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The Right to Sight: Means to a Better Vision

KPJ Care For Life Magazine Vol 3 Issue 4

Identifying the Problems
Refractive errors are very common eye disorders which occur when the eyes are unable to correctly focus the images seen, resulting in blurred vision. Some of the most common conditions include myopia
or nearsightedness, and hyperopia or farsightedness. Refractive errors are often present from birth. However, due to the flexible lens in children’s eyes, they are usually less noticeable.
As children grow up, the lenses become denser and lose much of their flexibility, which results in the gradual increase of refractive power. While this usually stabilises when they become adults, in some cases, it continues to develop and becomes so severe, it may cause visual impairment. While scientists agreed that genetics play a significant part, poor eye care and excessive near-work activities which include reading, and using the computer or laptop in dim light may also contribute towards myopia. Another form of refractive problems is astigmatism – distorted vision caused by the irregular shape of the cornea. Similar to other refractive errors, astigmatism is usually congenital, although it may also
develop in adults, especially after an eye operation or injury.

On the other hand, presbyopia usually comes with age, as the lens of the eye loses its ability to focus, making it difficult to see things up close. Usually occuring around the age of 45, it gets noticed usually because of having to hold reading materials further away in order to focus on them. Presbyopia is a natural part of the ageing process, which means it will affect everyone later in their life.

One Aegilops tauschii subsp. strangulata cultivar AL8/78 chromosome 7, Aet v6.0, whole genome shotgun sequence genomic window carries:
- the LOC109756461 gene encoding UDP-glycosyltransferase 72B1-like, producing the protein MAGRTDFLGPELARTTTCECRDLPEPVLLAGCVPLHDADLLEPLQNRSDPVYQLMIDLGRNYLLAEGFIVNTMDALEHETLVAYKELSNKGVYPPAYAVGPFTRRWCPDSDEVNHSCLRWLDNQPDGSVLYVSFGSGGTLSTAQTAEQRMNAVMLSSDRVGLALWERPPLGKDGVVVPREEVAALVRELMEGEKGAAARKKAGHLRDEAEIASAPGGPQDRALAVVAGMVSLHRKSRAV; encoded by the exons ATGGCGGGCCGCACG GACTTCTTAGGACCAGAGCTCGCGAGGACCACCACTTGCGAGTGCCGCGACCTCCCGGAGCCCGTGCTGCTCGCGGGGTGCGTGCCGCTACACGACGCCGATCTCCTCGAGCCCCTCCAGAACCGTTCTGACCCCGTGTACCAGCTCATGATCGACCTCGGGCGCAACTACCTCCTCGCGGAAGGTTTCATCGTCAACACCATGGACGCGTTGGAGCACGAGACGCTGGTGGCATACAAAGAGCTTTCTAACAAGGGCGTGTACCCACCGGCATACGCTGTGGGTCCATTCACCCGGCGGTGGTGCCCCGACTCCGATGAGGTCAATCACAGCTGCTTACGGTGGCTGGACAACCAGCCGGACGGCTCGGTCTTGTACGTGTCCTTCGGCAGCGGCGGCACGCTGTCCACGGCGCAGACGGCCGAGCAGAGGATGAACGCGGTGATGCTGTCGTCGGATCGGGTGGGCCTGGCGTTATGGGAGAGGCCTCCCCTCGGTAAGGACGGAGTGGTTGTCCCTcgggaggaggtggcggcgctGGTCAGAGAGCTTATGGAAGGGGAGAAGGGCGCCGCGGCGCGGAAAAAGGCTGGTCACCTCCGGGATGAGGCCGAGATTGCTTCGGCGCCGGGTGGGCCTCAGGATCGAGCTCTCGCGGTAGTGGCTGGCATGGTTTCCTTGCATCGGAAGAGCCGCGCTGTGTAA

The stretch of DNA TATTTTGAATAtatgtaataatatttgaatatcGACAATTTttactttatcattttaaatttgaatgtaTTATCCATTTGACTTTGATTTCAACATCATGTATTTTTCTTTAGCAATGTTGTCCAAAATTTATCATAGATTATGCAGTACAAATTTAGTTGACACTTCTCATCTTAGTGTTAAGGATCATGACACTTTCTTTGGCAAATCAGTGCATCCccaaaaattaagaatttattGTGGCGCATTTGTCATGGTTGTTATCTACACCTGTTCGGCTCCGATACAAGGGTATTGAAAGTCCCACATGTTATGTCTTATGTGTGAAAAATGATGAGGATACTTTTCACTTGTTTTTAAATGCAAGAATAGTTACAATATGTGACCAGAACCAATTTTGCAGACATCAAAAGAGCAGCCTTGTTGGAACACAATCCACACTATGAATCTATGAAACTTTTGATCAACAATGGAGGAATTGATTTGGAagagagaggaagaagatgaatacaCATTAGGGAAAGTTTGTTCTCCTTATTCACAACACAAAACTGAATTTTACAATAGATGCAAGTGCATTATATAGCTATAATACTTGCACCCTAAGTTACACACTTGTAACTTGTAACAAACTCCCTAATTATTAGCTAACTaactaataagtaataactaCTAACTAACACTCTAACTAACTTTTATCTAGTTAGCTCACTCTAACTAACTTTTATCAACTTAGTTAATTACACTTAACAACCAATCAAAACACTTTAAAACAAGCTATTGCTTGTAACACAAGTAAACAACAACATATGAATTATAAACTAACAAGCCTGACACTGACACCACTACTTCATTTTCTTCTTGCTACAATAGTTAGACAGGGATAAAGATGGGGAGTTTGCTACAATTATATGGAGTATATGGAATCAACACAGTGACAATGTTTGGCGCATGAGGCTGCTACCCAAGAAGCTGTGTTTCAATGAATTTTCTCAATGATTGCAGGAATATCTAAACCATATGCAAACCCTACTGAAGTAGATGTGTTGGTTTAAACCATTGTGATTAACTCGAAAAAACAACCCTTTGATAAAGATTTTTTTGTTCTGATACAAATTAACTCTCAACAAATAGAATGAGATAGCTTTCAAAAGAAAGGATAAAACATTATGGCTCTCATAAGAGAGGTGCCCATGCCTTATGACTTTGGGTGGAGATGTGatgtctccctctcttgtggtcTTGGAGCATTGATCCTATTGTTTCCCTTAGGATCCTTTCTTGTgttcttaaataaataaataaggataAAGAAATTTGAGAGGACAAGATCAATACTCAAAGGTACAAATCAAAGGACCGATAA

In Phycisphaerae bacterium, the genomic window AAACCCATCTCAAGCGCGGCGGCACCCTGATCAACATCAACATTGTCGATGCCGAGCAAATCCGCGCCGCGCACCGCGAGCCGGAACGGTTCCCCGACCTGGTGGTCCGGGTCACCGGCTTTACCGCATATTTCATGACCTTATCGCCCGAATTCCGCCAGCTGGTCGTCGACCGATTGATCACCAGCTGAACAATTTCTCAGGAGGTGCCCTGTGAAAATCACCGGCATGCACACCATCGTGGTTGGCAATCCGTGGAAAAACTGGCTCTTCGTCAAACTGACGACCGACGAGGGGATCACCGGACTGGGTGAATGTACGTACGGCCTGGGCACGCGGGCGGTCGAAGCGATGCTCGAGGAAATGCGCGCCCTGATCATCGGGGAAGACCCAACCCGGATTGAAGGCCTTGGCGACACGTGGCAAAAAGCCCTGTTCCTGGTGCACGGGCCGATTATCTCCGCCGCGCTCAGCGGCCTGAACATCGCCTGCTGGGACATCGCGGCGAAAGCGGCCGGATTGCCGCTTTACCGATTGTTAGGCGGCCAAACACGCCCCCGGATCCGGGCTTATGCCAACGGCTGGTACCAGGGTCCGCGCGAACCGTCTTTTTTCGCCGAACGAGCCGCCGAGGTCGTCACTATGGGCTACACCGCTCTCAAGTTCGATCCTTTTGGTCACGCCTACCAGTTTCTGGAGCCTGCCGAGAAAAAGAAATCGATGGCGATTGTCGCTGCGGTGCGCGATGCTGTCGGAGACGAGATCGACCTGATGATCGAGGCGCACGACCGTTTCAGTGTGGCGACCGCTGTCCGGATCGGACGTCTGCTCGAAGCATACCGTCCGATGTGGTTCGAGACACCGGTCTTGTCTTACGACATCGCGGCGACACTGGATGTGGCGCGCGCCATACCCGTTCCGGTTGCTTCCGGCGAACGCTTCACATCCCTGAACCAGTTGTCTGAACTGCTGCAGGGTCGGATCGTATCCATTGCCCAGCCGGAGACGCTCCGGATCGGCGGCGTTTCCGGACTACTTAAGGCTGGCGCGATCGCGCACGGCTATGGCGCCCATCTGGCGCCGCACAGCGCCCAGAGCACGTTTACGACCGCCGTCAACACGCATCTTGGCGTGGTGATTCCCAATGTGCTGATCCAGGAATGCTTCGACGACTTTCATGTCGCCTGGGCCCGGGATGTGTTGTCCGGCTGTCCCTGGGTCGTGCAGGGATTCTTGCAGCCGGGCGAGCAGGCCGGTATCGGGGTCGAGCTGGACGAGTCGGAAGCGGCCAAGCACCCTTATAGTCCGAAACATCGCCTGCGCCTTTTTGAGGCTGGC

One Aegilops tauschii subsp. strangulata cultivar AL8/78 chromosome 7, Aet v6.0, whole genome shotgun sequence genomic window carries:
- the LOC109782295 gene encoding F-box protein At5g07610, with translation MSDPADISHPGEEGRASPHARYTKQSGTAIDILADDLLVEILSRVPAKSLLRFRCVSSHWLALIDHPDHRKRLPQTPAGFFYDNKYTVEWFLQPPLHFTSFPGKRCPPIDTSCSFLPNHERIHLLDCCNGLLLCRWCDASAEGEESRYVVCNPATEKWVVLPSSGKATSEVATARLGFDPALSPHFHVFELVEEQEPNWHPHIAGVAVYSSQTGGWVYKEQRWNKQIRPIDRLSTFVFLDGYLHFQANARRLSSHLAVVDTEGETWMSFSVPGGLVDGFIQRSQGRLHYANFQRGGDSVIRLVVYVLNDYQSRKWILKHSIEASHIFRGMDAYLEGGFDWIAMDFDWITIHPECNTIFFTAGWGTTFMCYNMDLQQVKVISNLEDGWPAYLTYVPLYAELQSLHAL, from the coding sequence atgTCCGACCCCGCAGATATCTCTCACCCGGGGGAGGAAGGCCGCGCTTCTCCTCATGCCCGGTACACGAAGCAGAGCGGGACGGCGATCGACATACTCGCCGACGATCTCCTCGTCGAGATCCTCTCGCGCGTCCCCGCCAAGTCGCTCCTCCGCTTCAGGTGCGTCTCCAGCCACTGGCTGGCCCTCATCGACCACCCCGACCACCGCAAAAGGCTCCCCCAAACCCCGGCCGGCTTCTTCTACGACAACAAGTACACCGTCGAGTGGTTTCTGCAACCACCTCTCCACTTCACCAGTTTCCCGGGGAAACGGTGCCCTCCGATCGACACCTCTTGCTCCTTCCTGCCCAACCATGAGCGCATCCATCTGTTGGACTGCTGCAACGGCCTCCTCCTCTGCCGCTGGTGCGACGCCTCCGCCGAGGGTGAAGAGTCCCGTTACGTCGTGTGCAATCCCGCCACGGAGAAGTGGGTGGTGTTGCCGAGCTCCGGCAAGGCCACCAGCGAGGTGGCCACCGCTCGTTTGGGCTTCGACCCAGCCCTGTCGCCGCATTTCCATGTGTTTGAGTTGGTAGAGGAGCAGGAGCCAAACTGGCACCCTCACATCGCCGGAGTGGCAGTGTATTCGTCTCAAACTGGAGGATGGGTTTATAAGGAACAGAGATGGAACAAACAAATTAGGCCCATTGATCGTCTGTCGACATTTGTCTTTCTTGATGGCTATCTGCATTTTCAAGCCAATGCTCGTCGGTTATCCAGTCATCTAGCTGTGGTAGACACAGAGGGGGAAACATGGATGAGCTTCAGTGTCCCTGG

Correcting the Error
In most cases, refractive errors can be treated. The most widely used and cost effective treatment is the use of optical aids. In fact, corrective lenses in the form of glasses and contact lenses have become part of so many people’s lives that they are no longer seen as medical devices. Nowadays, over the counter glasses are available in many stores. Although in many cases these glasses will be able to provide a
certain degree of better vision, it is strongly advised that people consult eye specialists – optometrists or ophthalmologists – so they can be prescribed with proper optical aids. Tailored to the specific needs of the patient, these glasses have corrective lenses that will provide the clearest, most comfortable and most efficient vision for the users.

Refractive Surgeries
With the invention of new technologies, especially the utilisation of laser in surgery, scientists and eye experts are developing new methods to repair the vision. Some of the more popular treatments include
the following:

LASIK, or laser-assisted in situ keratomileusis is the most commonly performed procedure, when it comes to refractive surgeries. It uses laser to reshape the cornea, which will enable light entering the eye to be properly focused onto the retina for clearer vision. A candidate for LASIK will have to go through a thorough eye check to ensure suitability for the procedure. The shape of the cornea, pupil size, the severity of the refractive errors, and even the moistness of the eyes are evaluated, and if needed, a